Facebook/Instagram now offers a Legacy Contact Feature. This allows you to designate someone to have access to your public profile, and it’s right in the “Manage Account” section of your Facebook settings. They can then “memorialize” your account, by posting a final tribute post. They won’t be able to change much and won’t have access to your private messages, but they can make sure your account is no longer active. If you want someone to have full access, you need to make sure they have your password.


Pro tip: your Legacy Contact needs to have an active Facebook account. Which may seem obvious, but is important to note as more and more people are ditching social media.


Twitter is a bit trickier. It is possible for a loved one to request deactivation, though they don’t have a clear system worked out like Facebook. It is not possible for someone to take over an account after someone has passed, but deactivation is possible by reaching out to Twitter directly.


Outlook takes a very old school approach, and we are #notsurprised. They’ll ship a DVD of emails and attachments from someone’s account after their death.


Important note for influencers!

As of mid-2019 when this article is being published, you cannot pass on your social media accounts after you die. Your followers, and the revenue they generate, can’t be passed on to another individual. Immediate family members can memorialize your page, but this is a single post and can’t currently lead to anything ongoing.


Digital Assets – Photos, Music, Etc.

Apple is all about privacy, which makes legacy planning tricky. What makes Apple so great for privacy while you’re alive, makes things kinda complicated after you die. As we mentioned before, make sure someone knows your Apple ID and password. But even if they do, here’s where things get complicated in terms of files.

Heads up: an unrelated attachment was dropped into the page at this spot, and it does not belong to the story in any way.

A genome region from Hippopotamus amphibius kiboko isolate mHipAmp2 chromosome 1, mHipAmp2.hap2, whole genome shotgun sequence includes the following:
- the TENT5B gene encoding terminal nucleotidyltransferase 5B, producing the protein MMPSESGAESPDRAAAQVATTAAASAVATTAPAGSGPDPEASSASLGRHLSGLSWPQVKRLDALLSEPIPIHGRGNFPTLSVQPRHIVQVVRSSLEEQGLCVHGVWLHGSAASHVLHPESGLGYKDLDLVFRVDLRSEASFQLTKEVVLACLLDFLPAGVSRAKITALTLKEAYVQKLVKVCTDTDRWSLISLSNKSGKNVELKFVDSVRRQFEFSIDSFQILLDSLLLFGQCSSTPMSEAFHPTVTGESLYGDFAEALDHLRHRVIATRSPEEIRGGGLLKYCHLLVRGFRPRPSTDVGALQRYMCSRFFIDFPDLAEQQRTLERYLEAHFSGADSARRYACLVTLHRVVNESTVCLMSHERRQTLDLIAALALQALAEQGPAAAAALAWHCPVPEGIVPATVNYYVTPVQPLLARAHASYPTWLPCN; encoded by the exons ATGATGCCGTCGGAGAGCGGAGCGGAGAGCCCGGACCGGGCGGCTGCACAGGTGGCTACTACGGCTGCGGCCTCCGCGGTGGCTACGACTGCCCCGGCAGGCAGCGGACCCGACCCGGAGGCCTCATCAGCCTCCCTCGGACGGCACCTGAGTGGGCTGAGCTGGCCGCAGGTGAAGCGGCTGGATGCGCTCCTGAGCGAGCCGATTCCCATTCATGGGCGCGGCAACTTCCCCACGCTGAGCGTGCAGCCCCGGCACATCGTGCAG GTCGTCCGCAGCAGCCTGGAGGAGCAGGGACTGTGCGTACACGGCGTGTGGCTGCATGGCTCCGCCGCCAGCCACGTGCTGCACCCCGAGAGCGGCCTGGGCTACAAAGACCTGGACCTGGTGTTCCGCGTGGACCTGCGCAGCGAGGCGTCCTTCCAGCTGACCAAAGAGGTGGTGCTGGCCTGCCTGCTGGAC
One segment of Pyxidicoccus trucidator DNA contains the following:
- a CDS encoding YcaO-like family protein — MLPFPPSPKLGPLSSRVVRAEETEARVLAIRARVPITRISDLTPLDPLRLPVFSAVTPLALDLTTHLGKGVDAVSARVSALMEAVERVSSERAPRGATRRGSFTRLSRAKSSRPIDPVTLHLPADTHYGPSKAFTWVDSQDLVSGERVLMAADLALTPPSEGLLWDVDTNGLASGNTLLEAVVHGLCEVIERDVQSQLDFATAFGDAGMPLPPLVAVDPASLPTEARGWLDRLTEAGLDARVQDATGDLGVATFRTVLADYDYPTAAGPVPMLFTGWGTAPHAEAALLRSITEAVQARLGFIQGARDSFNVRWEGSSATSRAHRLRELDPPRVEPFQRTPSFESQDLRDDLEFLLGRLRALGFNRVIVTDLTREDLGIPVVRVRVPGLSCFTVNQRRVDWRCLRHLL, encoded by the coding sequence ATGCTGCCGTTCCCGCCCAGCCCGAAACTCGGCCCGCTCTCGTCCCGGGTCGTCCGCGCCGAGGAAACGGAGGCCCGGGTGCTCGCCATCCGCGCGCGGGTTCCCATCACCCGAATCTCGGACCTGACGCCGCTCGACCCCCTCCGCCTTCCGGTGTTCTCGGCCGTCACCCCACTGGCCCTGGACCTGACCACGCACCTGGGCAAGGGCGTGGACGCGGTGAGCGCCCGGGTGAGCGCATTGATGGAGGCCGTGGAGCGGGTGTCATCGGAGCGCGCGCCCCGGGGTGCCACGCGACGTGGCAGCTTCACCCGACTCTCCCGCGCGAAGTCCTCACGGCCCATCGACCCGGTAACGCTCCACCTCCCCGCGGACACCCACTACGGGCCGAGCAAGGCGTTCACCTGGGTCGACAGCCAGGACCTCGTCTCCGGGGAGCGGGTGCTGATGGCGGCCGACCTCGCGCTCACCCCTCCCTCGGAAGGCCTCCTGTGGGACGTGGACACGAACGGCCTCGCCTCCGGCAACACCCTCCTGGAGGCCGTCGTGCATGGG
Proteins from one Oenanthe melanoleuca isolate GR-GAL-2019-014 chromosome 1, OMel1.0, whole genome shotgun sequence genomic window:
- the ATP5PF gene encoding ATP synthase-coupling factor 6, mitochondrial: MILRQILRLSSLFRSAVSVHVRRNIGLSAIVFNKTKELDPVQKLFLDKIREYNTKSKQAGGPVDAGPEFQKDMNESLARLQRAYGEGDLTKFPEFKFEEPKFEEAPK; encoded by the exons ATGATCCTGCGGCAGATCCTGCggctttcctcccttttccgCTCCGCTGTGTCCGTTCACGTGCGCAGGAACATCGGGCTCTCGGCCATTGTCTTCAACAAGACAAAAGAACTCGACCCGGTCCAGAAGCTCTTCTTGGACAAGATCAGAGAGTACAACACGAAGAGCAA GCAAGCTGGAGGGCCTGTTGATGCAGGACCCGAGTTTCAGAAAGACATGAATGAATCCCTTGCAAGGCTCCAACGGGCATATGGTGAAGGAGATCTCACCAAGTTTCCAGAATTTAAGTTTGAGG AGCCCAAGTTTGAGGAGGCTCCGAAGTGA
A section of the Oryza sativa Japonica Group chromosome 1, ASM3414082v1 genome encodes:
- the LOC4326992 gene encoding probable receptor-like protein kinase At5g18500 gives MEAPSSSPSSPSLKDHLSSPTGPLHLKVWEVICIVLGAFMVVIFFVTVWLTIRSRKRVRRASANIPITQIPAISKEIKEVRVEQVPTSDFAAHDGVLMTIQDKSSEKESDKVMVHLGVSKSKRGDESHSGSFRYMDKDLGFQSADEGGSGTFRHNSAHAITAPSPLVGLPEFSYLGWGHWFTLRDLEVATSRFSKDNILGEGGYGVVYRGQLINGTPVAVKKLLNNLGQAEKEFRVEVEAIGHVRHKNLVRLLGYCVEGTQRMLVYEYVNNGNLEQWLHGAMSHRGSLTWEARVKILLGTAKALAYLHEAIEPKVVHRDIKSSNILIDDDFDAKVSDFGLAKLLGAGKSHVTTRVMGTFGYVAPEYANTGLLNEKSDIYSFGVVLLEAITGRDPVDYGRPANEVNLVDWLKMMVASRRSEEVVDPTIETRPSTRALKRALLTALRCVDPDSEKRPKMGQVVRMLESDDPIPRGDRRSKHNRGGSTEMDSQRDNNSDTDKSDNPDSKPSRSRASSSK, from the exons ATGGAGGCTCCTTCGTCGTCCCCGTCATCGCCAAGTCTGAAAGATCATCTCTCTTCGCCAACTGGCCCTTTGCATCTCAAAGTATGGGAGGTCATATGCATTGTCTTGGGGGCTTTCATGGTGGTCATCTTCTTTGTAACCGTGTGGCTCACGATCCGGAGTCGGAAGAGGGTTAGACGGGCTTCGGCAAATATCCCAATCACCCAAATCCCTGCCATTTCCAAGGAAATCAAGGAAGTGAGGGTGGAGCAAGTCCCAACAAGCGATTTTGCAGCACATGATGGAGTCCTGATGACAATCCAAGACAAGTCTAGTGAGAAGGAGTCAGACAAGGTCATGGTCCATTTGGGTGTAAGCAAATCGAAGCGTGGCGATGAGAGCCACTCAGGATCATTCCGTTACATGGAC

You’re not actually buying most digital music, you’re licensing it. So say goodbye to your iTunes library after you’re gone. Apps like games on your phone seem to be a similar grey area of licencing vs. buying, so there is a high likelihood they also will disappear with the original “owner.” As far as photos are concerned, those are yours, you just need to make sure someone is able to access them. Did we mention yet that someone should know your Apple password?


Dropbox is another big player here. Many of our careers and creative practices are getting stored in the cloud these days, particularly with Dropbox and Google Drive. Dropbox directly addresses how to access the Dropbox account of someone who has passed away in their FAQs, which starts with a condolence message, and then tells you to try their computer (assuming you have access), and then contact them with various forms of proof. Remember that Will we mentioned earlier? It will come in handy if you want anyone to have access to your Dropbox after you die.


You should also keep a record of any websites, blogs, manuscripts, or memberships you have online. This may be obvious from your password manager, but it might not be. All of this may seem like a lot, and it is. Our lives are becoming increasingly digital, which means we need better and better digital hygiene and planning. You don’t have to tackle it all in a day, or even a week, but it’s important to start thinking about sooner rather than later.


Overwhelmed? There are attorneys who specialize in Digital Estate Planning. It’s okay to ask for help.